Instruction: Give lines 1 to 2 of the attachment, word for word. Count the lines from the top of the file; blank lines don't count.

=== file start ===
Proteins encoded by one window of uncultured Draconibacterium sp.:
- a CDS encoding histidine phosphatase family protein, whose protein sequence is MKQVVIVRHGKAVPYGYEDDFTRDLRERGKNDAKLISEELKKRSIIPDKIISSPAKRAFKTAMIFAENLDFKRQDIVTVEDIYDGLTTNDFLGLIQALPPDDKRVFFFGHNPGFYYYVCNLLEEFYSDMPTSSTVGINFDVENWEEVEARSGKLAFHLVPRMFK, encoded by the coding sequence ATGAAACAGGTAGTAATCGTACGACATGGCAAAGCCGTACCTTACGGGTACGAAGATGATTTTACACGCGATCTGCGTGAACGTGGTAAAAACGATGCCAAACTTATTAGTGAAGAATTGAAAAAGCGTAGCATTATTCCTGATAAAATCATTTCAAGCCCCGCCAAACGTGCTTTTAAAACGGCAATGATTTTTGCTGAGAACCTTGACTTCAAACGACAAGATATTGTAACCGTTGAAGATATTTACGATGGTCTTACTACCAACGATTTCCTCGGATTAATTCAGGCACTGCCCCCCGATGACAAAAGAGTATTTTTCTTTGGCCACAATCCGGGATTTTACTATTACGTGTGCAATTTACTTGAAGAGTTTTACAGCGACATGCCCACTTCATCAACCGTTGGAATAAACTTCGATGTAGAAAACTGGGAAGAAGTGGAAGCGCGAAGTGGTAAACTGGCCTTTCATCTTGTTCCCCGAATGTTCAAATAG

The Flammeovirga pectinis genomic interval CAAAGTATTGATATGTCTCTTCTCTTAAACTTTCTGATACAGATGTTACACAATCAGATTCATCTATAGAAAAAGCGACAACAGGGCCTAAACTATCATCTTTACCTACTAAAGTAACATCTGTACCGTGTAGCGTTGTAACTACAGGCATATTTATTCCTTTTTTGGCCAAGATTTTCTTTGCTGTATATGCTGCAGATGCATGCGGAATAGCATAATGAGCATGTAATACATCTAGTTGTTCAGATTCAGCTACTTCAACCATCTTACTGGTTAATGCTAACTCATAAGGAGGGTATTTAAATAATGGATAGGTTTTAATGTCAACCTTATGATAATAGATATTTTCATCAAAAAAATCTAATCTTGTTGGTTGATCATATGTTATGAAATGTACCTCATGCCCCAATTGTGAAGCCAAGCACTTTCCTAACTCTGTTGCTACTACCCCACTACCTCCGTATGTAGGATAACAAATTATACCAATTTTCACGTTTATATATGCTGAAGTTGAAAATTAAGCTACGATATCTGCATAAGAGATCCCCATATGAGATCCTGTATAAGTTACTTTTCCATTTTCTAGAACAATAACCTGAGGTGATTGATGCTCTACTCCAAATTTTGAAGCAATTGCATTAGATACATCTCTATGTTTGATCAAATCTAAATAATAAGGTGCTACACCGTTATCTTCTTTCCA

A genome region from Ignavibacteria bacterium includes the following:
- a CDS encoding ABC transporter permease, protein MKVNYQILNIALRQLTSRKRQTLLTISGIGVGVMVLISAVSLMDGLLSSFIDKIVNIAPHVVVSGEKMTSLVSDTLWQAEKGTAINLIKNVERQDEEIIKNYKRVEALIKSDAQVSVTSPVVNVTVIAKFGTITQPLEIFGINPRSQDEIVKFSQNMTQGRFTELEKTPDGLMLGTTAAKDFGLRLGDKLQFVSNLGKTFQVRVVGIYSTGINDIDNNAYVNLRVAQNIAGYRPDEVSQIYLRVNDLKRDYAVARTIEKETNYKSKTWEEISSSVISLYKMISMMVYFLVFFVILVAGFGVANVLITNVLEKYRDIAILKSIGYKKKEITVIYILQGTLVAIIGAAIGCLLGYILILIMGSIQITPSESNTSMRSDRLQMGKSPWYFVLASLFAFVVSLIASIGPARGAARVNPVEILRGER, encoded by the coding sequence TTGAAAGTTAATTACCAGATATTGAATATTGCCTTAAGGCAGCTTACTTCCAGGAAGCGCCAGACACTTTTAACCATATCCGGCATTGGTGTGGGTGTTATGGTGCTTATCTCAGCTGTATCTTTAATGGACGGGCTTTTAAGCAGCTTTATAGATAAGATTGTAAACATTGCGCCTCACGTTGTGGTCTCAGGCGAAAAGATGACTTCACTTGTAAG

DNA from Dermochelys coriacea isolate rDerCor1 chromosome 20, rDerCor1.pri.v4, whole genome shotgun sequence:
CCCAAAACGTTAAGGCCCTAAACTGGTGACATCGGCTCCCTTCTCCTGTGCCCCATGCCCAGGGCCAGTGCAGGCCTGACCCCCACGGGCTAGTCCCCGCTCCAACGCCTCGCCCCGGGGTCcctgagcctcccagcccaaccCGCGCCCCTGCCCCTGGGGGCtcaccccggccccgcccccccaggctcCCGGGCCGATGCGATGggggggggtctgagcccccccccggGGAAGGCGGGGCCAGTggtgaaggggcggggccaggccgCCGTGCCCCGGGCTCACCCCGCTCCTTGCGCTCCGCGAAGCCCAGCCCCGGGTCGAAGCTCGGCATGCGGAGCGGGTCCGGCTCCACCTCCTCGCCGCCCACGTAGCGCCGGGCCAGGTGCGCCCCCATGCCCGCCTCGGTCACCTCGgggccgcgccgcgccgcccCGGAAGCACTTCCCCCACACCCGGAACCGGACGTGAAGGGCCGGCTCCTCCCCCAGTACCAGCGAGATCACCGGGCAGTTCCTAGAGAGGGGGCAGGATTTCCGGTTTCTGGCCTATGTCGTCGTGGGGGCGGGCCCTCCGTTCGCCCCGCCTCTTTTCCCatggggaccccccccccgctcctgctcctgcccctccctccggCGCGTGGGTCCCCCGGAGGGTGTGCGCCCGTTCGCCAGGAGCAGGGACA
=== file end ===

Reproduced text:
Proteins encoded by one window of uncultured Draconibacterium sp.:
- a CDS encoding histidine phosphatase family protein, whose protein sequence is MKQVVIVRHGKAVPYGYEDDFTRDLRERGKNDAKLISEELKKRSIIPDKIISSPAKRAFKTAMIFAENLDFKRQDIVTVEDIYDGLTTNDFLGLIQALPPDDKRVFFFGHNPGFYYYVCNLLEEFYSDMPTSSTVGINFDVENWEEVEARSGKLAFHLVPRMFK, encoded by the coding sequence ATGAAACAGGTAGTAATCGTACGACATGGCAAAGCCGTACCTTACGGGTACGAAGATGATTTTACACGCGATCTGCGTGAACGTGGTAAAAACGATGCCAAACTTATTAGTGAAGAATTGAAAAAGCGTAGCATTATTCCTGATAAAATCATTTCAAGCCCCGCCAAACGTGCTTTTAAAACGGCAATGATTTTTGCTGAGAACCTTGACTTCAAACGACAAGATATTGTAACCGTTGAAGATATTTACGATGGTCTTACTACCAACGATTTCCTCGGATTAATTCAGGCACTGCCCCCCGATGACAAAAGAGTATTTTTCTTTGGCCACAATCCGGGATTTTACTATTACGTGTGCAATTTACTTGAAGAGTTTTACAGCGACATGCCCACTTCATCAACCGTTGGAATAAACTTCGATGTAGAAAACTGGGAAGAAGTGGAAGCGCGAAGTGGTAAACTGGCCTTTCATCTTGTTCCCCGAATGTTCAAATAG